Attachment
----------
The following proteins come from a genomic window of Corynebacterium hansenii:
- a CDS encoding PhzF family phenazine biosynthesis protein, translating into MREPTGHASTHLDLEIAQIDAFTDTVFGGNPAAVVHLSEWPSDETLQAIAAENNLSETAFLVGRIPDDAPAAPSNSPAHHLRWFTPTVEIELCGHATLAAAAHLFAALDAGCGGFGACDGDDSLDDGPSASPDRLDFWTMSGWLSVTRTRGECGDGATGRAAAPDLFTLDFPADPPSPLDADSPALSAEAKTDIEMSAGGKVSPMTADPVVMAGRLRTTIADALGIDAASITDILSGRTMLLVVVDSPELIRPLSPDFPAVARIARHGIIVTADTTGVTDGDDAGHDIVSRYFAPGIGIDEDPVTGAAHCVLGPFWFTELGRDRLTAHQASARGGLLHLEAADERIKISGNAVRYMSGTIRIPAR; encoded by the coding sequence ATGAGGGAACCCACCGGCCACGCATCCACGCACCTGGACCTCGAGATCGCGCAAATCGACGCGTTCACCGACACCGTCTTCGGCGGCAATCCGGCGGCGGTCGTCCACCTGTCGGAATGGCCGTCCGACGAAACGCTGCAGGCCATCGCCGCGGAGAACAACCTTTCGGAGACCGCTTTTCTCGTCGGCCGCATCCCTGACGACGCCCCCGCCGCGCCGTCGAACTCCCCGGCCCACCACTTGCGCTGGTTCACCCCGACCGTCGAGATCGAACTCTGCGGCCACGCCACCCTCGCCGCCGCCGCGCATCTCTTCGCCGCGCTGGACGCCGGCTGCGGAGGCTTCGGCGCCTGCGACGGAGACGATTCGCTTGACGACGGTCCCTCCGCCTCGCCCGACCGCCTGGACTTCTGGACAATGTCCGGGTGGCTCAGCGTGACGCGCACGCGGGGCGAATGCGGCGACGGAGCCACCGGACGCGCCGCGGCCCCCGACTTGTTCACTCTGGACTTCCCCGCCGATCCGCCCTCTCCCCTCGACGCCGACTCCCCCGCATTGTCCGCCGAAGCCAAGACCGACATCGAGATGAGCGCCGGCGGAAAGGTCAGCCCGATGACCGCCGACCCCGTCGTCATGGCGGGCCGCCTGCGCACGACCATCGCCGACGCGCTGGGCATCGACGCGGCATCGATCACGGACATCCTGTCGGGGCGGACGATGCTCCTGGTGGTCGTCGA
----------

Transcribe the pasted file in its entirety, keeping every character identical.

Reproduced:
The following proteins come from a genomic window of Corynebacterium hansenii:
- a CDS encoding PhzF family phenazine biosynthesis protein, translating into MREPTGHASTHLDLEIAQIDAFTDTVFGGNPAAVVHLSEWPSDETLQAIAAENNLSETAFLVGRIPDDAPAAPSNSPAHHLRWFTPTVEIELCGHATLAAAAHLFAALDAGCGGFGACDGDDSLDDGPSASPDRLDFWTMSGWLSVTRTRGECGDGATGRAAAPDLFTLDFPADPPSPLDADSPALSAEAKTDIEMSAGGKVSPMTADPVVMAGRLRTTIADALGIDAASITDILSGRTMLLVVVDSPELIRPLSPDFPAVARIARHGIIVTADTTGVTDGDDAGHDIVSRYFAPGIGIDEDPVTGAAHCVLGPFWFTELGRDRLTAHQASARGGLLHLEAADERIKISGNAVRYMSGTIRIPAR; encoded by the coding sequence ATGAGGGAACCCACCGGCCACGCATCCACGCACCTGGACCTCGAGATCGCGCAAATCGACGCGTTCACCGACACCGTCTTCGGCGGCAATCCGGCGGCGGTCGTCCACCTGTCGGAATGGCCGTCCGACGAAACGCTGCAGGCCATCGCCGCGGAGAACAACCTTTCGGAGACCGCTTTTCTCGTCGGCCGCATCCCTGACGACGCCCCCGCCGCGCCGTCGAACTCCCCGGCCCACCACTTGCGCTGGTTCACCCCGACCGTCGAGATCGAACTCTGCGGCCACGCCACCCTCGCCGCCGCCGCGCATCTCTTCGCCGCGCTGGACGCCGGCTGCGGAGGCTTCGGCGCCTGCGACGGAGACGATTCGCTTGACGACGGTCCCTCCGCCTCGCCCGACCGCCTGGACTTCTGGACAATGTCCGGGTGGCTCAGCGTGACGCGCACGCGGGGCGAATGCGGCGACGGAGCCACCGGACGCGCCGCGGCCCCCGACTTGTTCACTCTGGACTTCCCCGCCGATCCGCCCTCTCCCCTCGACGCCGACTCCCCCGCATTGTCCGCCGAAGCCAAGACCGACATCGAGATGAGCGCCGGCGGAAAGGTCAGCCCGATGACCGCCGACCCCGTCGTCATGGCGGGCCGCCTGCGCACGACCATCGCCGACGCGCTGGGCATCGACGCGGCATCGATCACGGACATCCTGTCGGGGCGGACGATGCTCCTGGTGGTCGTCGA